May reveals Trump’s Brexit advice: ‘Sue the EU’
Seen & Heard: Solving Ireland’s pension problem, data privacy and the housing crisis
Britain’s prime minister Theresa May on the BBC’s Andrew Marr Show: “I am not going to Brussels to compromise our national interest.” Photograph: BBC handout via Reuters
British prime minister Theresa May said US president Donald Trump had previously advised her to sue the European Union as part of her Brexit strategy, disclosing a piece of advice Trump said last week she had ignored.
“He told me I should sue the EU,” May told BBC’s The Andrew Marr Show. “Sue the EU. Not go into negotiations – sue them.”
In an article in the Mail on Sunday, May defended her Brexit White Paper plan as the only viable option, and called on voters and politicians to get behind it or “risk ending up with no Brexit at all”.
“I am not going to Brussels to compromise our national interest.”
She warned parliamentarians seeking to scuttle the plan – and also those trying to force amendments to strengthen post-Brexit EU ties – that they risk causing “a damaging and disorderly Brexit” and the possibility of the UK crashing out of the EU with no Brexit deal.
Government to move oil reserves
The Government is planning to move 200,000 tonnes of its oil reserves from Britain as part of its Brexit preparations and will sign off on the move this week, the Sunday Independent reports. Ministers will sign off on the decision to move the oil, which includes refined products, at a Cabinet meeting on Wednesday, the newspaper quoted an unnamed senior government source as saying.
Merging USC and PRSI
The plan to merge the Universal Social Charge (USC) and PRSI could be used to offset the growing risk posed by the pension timebomb, according to a report in the Sunday Independent. It quotes senior Government sources as saying a significant amount of the €4 billion raised annually from USC could be combined with PRSI to fill the hole in the State’s pension fund. However, the paper says the Minister for Finance, Paschal Donohoe, is believed to be concerned about the impact such a move would have on funding for public service.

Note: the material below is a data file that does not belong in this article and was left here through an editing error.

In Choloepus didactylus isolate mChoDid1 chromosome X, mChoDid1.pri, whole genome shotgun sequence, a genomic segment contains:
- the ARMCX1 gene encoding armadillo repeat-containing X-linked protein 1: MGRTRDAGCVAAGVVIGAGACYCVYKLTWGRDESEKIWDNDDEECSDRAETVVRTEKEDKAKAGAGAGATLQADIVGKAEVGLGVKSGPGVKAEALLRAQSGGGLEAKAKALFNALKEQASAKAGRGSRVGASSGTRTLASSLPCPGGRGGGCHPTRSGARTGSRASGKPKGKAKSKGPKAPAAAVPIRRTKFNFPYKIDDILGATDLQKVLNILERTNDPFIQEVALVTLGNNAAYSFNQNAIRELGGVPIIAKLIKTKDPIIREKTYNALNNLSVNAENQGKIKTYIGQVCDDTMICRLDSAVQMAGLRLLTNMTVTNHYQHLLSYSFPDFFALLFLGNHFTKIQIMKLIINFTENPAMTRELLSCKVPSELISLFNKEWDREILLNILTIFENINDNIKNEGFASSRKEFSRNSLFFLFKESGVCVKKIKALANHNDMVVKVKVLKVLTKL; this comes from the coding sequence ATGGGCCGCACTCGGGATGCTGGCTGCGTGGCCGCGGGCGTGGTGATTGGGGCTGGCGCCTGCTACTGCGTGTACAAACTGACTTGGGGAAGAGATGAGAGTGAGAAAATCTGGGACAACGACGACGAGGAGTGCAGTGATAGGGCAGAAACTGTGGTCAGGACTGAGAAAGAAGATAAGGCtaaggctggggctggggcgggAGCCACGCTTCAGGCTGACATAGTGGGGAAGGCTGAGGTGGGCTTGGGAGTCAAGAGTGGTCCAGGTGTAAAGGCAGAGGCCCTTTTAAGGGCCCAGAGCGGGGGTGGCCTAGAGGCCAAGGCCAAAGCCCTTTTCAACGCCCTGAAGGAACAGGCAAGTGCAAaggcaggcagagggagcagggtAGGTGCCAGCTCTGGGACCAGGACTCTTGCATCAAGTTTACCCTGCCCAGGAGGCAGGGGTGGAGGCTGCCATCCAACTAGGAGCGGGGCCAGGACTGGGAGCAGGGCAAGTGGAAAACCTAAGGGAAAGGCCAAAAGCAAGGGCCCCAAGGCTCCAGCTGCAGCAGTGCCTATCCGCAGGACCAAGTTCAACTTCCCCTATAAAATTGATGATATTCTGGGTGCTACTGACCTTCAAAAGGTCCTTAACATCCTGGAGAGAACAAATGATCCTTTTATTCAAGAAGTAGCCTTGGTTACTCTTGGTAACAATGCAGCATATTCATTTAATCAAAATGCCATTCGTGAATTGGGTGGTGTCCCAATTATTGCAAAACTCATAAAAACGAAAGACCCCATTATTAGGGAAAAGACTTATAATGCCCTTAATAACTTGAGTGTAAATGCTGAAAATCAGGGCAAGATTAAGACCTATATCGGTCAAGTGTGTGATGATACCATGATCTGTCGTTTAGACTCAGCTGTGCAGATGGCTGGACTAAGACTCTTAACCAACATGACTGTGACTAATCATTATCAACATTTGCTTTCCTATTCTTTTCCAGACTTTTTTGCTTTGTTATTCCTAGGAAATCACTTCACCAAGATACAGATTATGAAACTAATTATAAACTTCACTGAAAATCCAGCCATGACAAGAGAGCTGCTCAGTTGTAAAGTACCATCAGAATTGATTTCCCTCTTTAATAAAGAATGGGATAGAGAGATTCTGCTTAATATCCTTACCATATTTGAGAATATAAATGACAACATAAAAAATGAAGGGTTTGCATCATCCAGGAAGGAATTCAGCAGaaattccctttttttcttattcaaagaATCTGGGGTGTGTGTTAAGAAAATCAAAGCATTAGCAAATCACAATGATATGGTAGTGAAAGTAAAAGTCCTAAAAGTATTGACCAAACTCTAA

British watchdog concerned about Facebook ads
Britain’s data protection watchdog is to ask its Irish counterpart to increase its policing of the “deeply concerning” way Facebook targets ads at its users. Quoting a report last week, the Sunday Business Post says the British Information Commissioner’s Office said “significant privacy risks” arise from how Facebook allows advertisers to target its users.
It comes as Ireland looks set to play a central role in policing material on YouTube under an updated EU directive on broadcasting, according to the Sunday Independent. YouTube’s parent Google has its main European operations in Dublin, so the role of enforcing the new Audiovisual Media Services Directive (AMVS) – likely to come into effect in 2020 – will fall on Irish authorities such as the Broadcasting Authority of Ireland.
Central Bank accused of ‘redesigning’ Ireland
Property developer Greg Kavanagh has written to the governor of the Central Bank accusing it of “redesigning Irish society” to turn it from a country of homeowners into a nation of renters. The Sunday Business Post reports that Kavanagh warns that Ireland will never deliver 30,000 housing units a year ever again and that even to do so would require €7.5 billion per annum and €30 billino over four years. He said Ireland had nowhere near this amount of liquidity available. The paper also reports that the Department of Housing edited a Housing Agency report to downplay recommendations that the State should set plans for housebuilding through local and regional authorities rather than leaving it to private builders.
Durkan to head up Lone Star’s new housebuilder
US investment fund Lone Star is working on plans to float a housebuilder on the Dublin and London stock markets, according to the Sunday Times. The new company will be headed by builder Patrick Durkan. The paper says the investment fund is likely to sell its two development sites in Dublin – at Portmarnock and Adamstown – to the new vehicle in return for a sizeable stake in the company. It is understood the project team undertook a roadshow for investors in London and New York within the past two weeks to gauge interest.
Bank mergers on the horizon, says McDonagh
Bank of Ireland chief executive Francesca McDonagh has tacitly acknowledged the bank may not have an independent future, predicting a wave of mergers and acquisitions in the European banking sector, reports the Sunday Times. It reports her comments at a conference in Brussels in May where she referred to “the likelihood of consolidation, particularly in the squeezed middle . . . where they need scale to achieve cost reductions and efficiency to generate higher returns.” However, the bank has said consolidation is not part of the strategy outlined at an investor day last month.